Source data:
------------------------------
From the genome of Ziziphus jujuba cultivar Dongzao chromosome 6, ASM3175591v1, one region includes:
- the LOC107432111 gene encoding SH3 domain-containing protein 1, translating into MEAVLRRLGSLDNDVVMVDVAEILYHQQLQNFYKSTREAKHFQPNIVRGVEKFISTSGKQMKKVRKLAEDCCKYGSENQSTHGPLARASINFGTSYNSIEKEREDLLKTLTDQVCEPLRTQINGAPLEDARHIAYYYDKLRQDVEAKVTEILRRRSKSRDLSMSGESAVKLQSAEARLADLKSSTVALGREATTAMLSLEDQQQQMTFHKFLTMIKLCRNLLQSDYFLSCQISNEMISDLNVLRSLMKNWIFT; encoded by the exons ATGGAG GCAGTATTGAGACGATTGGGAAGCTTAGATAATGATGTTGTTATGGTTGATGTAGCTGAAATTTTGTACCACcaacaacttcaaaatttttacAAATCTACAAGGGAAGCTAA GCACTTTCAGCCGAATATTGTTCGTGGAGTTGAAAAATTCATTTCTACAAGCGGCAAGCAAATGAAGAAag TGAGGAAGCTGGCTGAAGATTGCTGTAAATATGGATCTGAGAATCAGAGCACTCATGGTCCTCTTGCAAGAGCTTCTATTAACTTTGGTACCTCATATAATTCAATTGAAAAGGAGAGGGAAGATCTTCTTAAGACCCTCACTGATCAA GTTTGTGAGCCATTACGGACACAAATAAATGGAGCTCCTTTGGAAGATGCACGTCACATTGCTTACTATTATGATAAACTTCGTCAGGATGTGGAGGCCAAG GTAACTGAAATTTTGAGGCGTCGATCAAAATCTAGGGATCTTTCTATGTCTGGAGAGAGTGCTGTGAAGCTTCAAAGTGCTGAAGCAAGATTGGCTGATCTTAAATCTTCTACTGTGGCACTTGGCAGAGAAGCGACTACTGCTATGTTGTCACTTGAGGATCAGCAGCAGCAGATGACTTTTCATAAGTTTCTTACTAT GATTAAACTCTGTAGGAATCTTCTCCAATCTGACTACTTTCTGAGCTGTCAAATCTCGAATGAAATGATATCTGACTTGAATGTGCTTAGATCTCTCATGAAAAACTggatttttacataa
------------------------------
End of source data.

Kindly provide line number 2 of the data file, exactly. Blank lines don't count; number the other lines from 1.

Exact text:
- the LOC107432111 gene encoding SH3 domain-containing protein 1, translating into MEAVLRRLGSLDNDVVMVDVAEILYHQQLQNFYKSTREAKHFQPNIVRGVEKFISTSGKQMKKVRKLAEDCCKYGSENQSTHGPLARASINFGTSYNSIEKEREDLLKTLTDQVCEPLRTQINGAPLEDARHIAYYYDKLRQDVEAKVTEILRRRSKSRDLSMSGESAVKLQSAEARLADLKSSTVALGREATTAMLSLEDQQQQMTFHKFLTMIKLCRNLLQSDYFLSCQISNEMISDLNVLRSLMKNWIFT; encoded by the exons ATGGAG GCAGTATTGAGACGATTGGGAAGCTTAGATAATGATGTTGTTATGGTTGATGTAGCTGAAATTTTGTACCACcaacaacttcaaaatttttacAAATCTACAAGGGAAGCTAA GCACTTTCAGCCGAATATTGTTCGTGGAGTTGAAAAATTCATTTCTACAAGCGGCAAGCAAATGAAGAAag TGAGGAAGCTGGCTGAAGATTGCTGTAAATATGGATCTGAGAATCAGAGCACTCATGGTCCTCTTGCAAGAGCTTCTATTAACTTTGGTACCTCATATAATTCAATTGAAAAGGAGAGGGAAGATCTTCTTAAGACCCTCACTGATCAA GTTTGTGAGCCATTACGGACACAAATAAATGGAGCTCCTTTGGAAGATGCACGTCACATTGCTTACTATTATGATAAACTTCGTCAGGATGTGGAGGCCAAG GTAACTGAAATTTTGAGGCGTCGATCAAAATCTAGGGATCTTTCTATGTCTGGAGAGAGTGCTGTGAAGCTTCAAAGTGCTGAAGCAAGATTGGCTGATCTTAAATCTTCTACTGTGGCACTTGGCAGAGAAGCGACTACTGCTATGTTGTCACTTGAGGATCAGCAGCAGCAGATGACTTTTCATAAGTTTCTTACTAT GATTAAACTCTGTAGGAATCTTCTCCAATCTGACTACTTTCTGAGCTGTCAAATCTCGAATGAAATGATATCTGACTTGAATGTGCTTAGATCTCTCATGAAAAACTggatttttacataa